Seattle has a .554 winning percentage against teams with records over .500, the fourth-best mark against winning teams in baseball this year.
Seattle is one of just five teams to play winning baseball against teams over .500 this year.
This number will change as soon as Friday night, but entering Friday’s game with the A’s, the M’s have a winning percentage of .548 on the year.
They also had a .548 winning percentage prior to the July All-Star Break, and have a .548 mark since the All-Star Break.
4 for 20
A key recipe for the Mariners offensively has been the long ball. This year, Seattle has four players (Eugenio Suárez, Julio Rodríguez, Cal Raleigh and Ty France) with 20 or more home runs. The team hasn’t had that happen since 2019.
Seattle is currently 10th in baseball in home runs in 2022.
8 for 100
Entering Friday, the Mariners have eight position players who have played in 100 or more games. That number will go up to 100 as Dylan Moore enters the day with 99 games played this year.
5 for 21
The Mariners have been carried by their pitching this year, and that’s been especially true of their starting rotation, which has been extremely durable.
Five M’s starters have posted 21 or more starts for the club this year (Robbie Ray, Logan Gilbert, Marco Gonzales, George Kirby and Chris Flexen). Additionally, trade deadline acquisition Luis Castillo has started 10 games for Seattle, bringing his season total to 24.
This is the first year the Mariners have had five starters with 21 or more starts since 2018.
5 for 100
As you might expect with five starters starting 21 or more games, the M’s have five pitchers with 100 or more innings for them this year, and Castillo in total has well over 100 innings pitched.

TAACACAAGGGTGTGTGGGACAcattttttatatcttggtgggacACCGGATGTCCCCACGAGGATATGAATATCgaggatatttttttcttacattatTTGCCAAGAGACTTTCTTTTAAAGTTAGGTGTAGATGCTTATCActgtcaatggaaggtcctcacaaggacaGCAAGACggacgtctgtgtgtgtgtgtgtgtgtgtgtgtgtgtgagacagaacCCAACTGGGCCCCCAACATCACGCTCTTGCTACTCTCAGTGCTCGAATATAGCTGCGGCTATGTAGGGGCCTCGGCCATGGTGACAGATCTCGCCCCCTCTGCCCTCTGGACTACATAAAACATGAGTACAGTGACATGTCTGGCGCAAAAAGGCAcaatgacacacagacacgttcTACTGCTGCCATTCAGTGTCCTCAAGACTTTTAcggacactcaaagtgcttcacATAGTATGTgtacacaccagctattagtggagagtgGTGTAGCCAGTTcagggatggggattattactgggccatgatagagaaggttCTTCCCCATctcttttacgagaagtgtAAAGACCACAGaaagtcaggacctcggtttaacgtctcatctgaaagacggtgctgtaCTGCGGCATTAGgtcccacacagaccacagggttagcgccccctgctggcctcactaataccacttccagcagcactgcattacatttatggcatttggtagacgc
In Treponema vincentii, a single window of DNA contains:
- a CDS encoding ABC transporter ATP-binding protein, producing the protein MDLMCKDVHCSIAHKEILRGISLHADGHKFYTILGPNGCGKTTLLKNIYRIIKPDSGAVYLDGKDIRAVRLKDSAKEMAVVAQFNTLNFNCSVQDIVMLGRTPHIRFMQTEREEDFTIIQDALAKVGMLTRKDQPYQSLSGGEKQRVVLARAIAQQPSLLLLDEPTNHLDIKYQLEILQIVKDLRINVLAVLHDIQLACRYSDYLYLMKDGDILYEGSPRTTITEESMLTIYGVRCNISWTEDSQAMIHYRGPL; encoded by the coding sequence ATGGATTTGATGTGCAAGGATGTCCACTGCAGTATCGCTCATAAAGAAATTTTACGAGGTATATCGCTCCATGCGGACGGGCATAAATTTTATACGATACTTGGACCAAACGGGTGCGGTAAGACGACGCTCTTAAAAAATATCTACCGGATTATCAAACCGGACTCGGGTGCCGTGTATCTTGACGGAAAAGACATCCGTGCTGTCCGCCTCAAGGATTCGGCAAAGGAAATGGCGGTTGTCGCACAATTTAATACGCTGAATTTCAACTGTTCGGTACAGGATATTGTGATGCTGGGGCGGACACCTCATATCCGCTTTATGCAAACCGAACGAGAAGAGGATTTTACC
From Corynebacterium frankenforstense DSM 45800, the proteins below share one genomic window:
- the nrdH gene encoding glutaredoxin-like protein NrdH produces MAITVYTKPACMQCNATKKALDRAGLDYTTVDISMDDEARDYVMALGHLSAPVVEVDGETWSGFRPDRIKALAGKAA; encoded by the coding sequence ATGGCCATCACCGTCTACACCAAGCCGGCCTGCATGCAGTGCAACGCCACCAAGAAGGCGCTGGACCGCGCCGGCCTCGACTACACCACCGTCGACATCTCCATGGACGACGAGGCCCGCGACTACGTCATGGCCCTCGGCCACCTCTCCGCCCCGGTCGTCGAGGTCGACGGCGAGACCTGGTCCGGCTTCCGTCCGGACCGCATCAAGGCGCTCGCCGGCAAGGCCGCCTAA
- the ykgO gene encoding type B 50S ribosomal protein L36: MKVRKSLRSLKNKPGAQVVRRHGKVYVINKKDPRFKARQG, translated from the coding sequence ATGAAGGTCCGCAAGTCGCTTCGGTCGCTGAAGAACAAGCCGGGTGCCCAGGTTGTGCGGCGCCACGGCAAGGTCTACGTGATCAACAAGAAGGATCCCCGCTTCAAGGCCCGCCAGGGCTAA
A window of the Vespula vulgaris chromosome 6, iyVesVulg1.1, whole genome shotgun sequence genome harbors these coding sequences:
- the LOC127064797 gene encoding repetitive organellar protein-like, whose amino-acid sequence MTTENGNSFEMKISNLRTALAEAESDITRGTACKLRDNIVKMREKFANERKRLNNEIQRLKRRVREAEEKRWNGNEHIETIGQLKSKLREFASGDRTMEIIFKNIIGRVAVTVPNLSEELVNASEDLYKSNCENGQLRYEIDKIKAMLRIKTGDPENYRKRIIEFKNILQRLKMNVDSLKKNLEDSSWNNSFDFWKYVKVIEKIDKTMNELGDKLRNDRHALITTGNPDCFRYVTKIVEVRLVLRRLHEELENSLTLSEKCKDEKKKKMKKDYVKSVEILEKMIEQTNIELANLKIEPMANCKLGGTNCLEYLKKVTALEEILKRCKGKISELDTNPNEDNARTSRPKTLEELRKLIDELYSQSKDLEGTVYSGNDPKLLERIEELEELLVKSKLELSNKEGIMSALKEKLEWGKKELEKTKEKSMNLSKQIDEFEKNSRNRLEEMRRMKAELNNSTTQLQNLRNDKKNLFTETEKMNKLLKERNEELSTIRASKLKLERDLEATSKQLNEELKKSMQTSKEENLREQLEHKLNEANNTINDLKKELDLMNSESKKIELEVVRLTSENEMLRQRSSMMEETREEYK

No Mariners starting pitcher has landed on the injured list this year or missed a start due to injury. As such, Seattle has had only nine pitchers make starts this year, and two of those were bullpen starts due to doubleheaders.
6 for 10
Six M’s pitchers are averaging 10-plus strikeouts per nine innings. Paul Sewald is knocking on the door there, as he currently boasts a 9.9 K/9 clip.
5 for 3
Five M’s players are at 3 or more WAR this year, not counting Castillo. They are Rodríguez, Suárez, Raleigh, France and Gilbert. Two others in Ray and J.P. Crawford have at least 2.5 WAR, also.
It’s the first time Seattle has had five or more 3-plus WAR players in a single season since 2017.
3 and 9
The Mariners preach controlling the strike zone. That’s evidenced in part by drawing walks at the plate and not walking batters on the mound.
Seattle enters Friday third in walks drawn and ninth in walks allowed.
7, 8 and 11
As noted, the M’s have been carried by their pitching.
They rank seventh in MLB in team ERA, eighth in team WHIP and 11th in opposing batting average.
The Mariners’ magic number is down to one and could end as soon as Friday night with either a win or a Baltimore loss to the New York Yankees.
How about that?
21 to 0
If/when the M’s clinch their postseason spot, their playoff drought evaporates from 21 years to a much more fun number of zero.
And for that, Seattle fans will be very grateful.